In Alexander Bareis & Lene Nordrum (eds.), How to Make-Believe: The Fictional Truths of the Representational Arts. De Gruyter. pp. 283-306 (2015)

Eran Guter
Max Stern Yezreel Valley College
In this study we offer a new way of applying Kendall Walton’s theory of make-believe to musical experiences in terms of psychologically inhibited games of make-believe, which Walton attributes chiefly to ornamental representations. Reading Walton’s theory somewhat against the grain, and supplementing our discussion with a set of instructive examples, we argue that there is clear theoretical gain in explaining certain important aspects of composition and performance in terms of psychologically inhibited games of make-believe consisting of two interlaced game-worlds. Such complex games can accommodate a continuous rich spectrum of congruent modes of listening, which broaches both the formalist-type and the narrativist-type. We conclude that this sort of oblique reading of Walton’s original theory actually complements and completes Walton’s recent theoretic angle concerning thoughtwriting in music by way of affording it with a suitable conception for a mechanism of appropriation for music.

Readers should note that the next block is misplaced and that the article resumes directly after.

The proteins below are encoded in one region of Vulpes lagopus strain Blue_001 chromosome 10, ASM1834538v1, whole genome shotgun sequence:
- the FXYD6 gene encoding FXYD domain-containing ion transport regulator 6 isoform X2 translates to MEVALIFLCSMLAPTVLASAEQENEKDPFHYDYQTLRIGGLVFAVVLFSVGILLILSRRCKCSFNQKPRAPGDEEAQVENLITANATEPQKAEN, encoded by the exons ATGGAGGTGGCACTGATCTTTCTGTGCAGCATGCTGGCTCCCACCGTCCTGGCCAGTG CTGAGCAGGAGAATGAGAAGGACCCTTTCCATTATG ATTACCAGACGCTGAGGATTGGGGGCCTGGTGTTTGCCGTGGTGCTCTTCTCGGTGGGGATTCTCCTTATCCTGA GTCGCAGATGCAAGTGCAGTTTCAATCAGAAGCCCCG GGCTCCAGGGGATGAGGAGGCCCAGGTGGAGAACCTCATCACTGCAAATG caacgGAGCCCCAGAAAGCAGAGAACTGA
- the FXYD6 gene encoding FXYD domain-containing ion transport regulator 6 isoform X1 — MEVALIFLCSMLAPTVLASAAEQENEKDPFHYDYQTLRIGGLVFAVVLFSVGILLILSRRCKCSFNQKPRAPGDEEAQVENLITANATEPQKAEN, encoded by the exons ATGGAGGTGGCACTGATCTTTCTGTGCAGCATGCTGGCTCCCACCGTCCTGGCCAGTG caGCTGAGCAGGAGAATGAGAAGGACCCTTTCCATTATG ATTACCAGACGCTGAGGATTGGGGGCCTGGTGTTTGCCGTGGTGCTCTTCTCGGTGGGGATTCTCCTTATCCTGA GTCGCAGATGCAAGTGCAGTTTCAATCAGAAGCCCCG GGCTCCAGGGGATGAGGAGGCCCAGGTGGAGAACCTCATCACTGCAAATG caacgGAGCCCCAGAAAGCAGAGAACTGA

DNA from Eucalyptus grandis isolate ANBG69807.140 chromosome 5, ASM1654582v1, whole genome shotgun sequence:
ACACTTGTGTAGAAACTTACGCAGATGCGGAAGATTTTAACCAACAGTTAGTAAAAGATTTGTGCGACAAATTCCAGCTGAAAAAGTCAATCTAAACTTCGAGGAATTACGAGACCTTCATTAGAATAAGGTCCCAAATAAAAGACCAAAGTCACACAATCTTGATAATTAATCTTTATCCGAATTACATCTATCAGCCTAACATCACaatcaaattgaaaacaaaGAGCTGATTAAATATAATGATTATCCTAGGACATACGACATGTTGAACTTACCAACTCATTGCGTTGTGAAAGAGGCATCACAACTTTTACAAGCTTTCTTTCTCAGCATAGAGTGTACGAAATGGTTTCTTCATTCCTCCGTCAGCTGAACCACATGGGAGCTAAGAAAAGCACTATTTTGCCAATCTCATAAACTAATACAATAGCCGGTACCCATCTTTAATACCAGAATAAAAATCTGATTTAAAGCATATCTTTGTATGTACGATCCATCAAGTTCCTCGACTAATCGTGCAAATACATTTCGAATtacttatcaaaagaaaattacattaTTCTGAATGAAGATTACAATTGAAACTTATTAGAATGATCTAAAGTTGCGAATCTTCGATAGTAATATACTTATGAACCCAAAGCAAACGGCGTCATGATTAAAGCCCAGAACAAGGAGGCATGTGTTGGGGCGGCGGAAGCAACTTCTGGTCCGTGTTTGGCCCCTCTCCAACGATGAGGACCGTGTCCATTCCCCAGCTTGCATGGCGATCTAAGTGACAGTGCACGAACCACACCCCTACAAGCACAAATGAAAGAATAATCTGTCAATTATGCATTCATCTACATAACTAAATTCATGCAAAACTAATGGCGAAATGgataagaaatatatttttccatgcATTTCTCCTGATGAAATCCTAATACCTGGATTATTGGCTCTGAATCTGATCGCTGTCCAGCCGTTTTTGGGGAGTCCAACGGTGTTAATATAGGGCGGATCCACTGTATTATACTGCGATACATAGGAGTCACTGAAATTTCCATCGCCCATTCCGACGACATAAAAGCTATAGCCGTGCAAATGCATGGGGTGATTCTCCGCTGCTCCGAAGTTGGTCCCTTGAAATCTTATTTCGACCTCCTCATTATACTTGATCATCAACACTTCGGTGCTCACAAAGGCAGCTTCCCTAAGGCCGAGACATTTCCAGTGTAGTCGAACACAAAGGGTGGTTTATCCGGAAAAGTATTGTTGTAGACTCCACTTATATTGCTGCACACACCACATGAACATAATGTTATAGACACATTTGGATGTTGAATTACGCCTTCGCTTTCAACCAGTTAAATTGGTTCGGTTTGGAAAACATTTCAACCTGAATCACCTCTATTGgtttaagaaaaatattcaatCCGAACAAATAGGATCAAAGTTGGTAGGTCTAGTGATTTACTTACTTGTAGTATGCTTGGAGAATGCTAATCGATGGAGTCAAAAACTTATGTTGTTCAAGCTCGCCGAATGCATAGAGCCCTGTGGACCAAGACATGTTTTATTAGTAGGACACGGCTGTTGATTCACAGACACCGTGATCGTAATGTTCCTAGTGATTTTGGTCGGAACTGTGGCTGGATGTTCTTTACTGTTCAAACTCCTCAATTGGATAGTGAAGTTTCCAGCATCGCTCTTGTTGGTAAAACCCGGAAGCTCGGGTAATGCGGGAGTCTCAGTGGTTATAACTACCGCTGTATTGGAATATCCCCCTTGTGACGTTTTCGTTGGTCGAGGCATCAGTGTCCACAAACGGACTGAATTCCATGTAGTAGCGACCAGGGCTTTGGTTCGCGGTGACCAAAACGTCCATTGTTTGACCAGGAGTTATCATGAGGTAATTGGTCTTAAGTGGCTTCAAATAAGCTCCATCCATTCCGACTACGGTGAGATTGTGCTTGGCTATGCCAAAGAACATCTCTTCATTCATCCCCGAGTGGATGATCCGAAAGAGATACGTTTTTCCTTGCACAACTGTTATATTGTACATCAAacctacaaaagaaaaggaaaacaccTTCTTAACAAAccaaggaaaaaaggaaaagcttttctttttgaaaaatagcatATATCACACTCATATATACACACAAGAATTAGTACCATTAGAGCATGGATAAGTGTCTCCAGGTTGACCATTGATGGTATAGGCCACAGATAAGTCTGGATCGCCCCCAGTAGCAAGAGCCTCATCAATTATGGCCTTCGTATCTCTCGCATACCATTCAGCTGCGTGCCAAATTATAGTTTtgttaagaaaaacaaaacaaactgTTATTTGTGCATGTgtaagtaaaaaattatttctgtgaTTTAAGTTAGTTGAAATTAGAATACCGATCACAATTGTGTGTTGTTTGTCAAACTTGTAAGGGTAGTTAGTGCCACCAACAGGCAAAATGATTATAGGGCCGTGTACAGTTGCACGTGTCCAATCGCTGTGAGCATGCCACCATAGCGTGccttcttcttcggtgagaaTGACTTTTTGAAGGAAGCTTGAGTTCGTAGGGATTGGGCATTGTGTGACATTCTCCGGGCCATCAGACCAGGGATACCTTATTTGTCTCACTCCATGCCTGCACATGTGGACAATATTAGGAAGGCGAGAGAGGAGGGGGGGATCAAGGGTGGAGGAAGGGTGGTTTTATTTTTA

Keywords Make Believe  Philosophy of Music  Aesthetics  Kendall Walton  Ornament  formalism  persona theory  music
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Style and the Products and Processes of Art.Kendall Walton - 1979 - In Leonard B. Meyer & Berel Lang (eds.), The Concept of Style. University of Pennsylvania Press. pp. 45--66.
Listening with Imagination: Is Music Representational?Kendall Walton - 1994 - Journal of Aesthetics and Art Criticism 52 (1):47-61.

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Ornamentality in the New Media.Eran Guter - 2010 - In Anat Biletzki (ed.), Hues of Philosophy: Essays in Memory of Ruth Manor. College Publications. pp. 83-96.
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Listening with Imagination: Is Music Representational?Kendall Walton - 1994 - Journal of Aesthetics and Art Criticism 52 (1):47-61.
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